But, seriously, there was lots of looking up, as well.
Sara didn’t go far from the park’s main entrance. Rather, she let the camera find us. The clouds came to her.
Sara got another shot of me taking a photo–this one of Juan.
So, here’s the photo I was taking.
Sara took lots of mountain photos. I think they’re amazing. Notice how the sky grays over the course of the following images.
Once our two groups rejoined one another, we took the bus to a nearby restaurant and lodge a mere 5 miles closer to Cuenca.
The restaurant-hotel complex is called Dos Chorreras—Spanish for the two waterfalls that overlook the resort.
There, we enjoyed an amazing lunch of fresh trout (entrees between $10 and $15) and discovered a gorgeous place to overnight, as well.
If Ecuador travel is in your future and you are interested in staying at Dos Chorreras, note that the rooms are lovely but pricey, at $150 to $200 a night–the most expensive thing I’ve discovered in Ecuador, so far.
However, the hotel’s common areas also boast fireplaces.
Activities at the lodge include horseback riding, kayaking, and hiking. Riding costs $10 for 3o minutes. We didn’t spring for that.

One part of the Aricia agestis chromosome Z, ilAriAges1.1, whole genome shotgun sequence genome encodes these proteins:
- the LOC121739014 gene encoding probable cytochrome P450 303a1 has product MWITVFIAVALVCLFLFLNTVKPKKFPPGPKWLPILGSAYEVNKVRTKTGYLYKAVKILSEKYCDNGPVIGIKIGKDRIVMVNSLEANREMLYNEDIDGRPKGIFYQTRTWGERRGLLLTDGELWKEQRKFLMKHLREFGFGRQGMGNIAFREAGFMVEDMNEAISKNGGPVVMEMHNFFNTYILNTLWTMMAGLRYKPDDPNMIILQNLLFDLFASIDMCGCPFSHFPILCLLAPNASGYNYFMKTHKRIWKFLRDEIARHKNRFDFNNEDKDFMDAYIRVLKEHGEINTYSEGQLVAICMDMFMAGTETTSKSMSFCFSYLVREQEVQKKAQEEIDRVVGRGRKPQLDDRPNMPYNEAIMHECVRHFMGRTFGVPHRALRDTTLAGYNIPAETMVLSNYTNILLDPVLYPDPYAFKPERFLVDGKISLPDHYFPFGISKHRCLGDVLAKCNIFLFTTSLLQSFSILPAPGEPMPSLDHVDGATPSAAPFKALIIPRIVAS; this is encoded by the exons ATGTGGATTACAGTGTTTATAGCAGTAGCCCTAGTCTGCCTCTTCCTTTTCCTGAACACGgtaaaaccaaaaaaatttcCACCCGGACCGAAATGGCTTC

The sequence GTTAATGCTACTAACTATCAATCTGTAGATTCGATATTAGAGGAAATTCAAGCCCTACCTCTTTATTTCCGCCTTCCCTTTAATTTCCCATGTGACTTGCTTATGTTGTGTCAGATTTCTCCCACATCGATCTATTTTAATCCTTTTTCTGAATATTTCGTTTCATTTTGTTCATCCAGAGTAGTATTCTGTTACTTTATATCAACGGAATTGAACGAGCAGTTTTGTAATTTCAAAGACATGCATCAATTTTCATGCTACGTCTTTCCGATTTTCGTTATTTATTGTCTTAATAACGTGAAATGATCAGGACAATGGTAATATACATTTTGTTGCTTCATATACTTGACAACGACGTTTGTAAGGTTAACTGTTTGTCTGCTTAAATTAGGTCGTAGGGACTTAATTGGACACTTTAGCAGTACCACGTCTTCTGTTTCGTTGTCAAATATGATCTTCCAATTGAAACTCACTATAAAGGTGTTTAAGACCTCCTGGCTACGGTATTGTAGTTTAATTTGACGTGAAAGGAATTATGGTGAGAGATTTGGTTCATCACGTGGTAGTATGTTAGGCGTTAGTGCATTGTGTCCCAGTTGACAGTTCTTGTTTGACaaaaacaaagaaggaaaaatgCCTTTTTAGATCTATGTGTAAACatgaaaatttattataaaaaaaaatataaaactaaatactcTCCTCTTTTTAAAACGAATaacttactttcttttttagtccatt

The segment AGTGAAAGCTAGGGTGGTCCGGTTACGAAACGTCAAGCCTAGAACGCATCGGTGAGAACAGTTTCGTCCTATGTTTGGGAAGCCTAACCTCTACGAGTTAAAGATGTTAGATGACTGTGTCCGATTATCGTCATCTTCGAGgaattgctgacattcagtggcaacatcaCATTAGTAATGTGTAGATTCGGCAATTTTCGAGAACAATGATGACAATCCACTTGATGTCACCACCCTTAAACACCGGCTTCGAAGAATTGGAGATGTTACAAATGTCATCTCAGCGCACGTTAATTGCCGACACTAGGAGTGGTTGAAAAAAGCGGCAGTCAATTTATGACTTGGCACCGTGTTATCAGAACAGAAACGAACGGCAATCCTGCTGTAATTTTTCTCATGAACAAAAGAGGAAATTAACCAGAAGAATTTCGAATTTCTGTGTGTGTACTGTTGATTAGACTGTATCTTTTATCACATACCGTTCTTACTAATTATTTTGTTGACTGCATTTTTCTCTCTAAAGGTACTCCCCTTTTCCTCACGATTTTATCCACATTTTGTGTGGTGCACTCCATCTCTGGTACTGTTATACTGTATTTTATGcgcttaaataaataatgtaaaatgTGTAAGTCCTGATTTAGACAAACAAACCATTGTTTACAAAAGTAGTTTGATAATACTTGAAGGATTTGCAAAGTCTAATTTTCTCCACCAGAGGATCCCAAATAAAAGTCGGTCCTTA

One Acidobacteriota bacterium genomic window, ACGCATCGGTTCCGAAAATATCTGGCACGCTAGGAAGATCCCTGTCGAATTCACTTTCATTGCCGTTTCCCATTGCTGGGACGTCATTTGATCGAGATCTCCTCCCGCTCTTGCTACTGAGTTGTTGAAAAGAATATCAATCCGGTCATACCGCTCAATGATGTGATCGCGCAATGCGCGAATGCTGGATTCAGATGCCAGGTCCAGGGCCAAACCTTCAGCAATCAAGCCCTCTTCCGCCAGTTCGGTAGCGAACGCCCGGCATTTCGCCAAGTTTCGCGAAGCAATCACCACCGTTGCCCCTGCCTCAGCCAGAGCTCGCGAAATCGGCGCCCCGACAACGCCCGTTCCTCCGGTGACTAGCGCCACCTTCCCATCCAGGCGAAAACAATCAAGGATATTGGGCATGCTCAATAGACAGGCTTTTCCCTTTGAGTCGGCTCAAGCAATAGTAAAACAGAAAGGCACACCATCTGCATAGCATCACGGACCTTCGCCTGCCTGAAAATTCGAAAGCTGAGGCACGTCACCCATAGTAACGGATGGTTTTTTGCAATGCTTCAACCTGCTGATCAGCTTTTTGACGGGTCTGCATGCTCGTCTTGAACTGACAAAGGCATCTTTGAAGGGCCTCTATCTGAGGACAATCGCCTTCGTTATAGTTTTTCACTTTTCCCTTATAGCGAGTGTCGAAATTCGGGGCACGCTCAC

The hotel grounds house deer and fowl of various kinds. This deer was inside a large enclosure. Others were roaming freely.
Eventually, we left Dos Chorreras and waited inside this roadside restaurant for a bus to take us back to Cuenca.
But the bus never came, or, rather, the ones that did pass didn’t stop. Thus, we taxied home, as the skies nearly blackened and it began to rain. (Cab fare from the Cajas to Cuenca is $12 to $16, depending on the number of passengers, time of day, and weather conditions.)
So you see, clouds are more complicated for me than they used to be. They not only predict rain and now store data; they also prove there’s more to gray matter than some might imagine. Maybe that’s why Sara says I have my head in the clouds.
When you go to new places, do you set out to explore or prefer to sit quietly, watching and observing? Have you ever visited a place where your experience of the sky was different than where you came from? Is there a place you haven’t visited yet that is on your bucket list?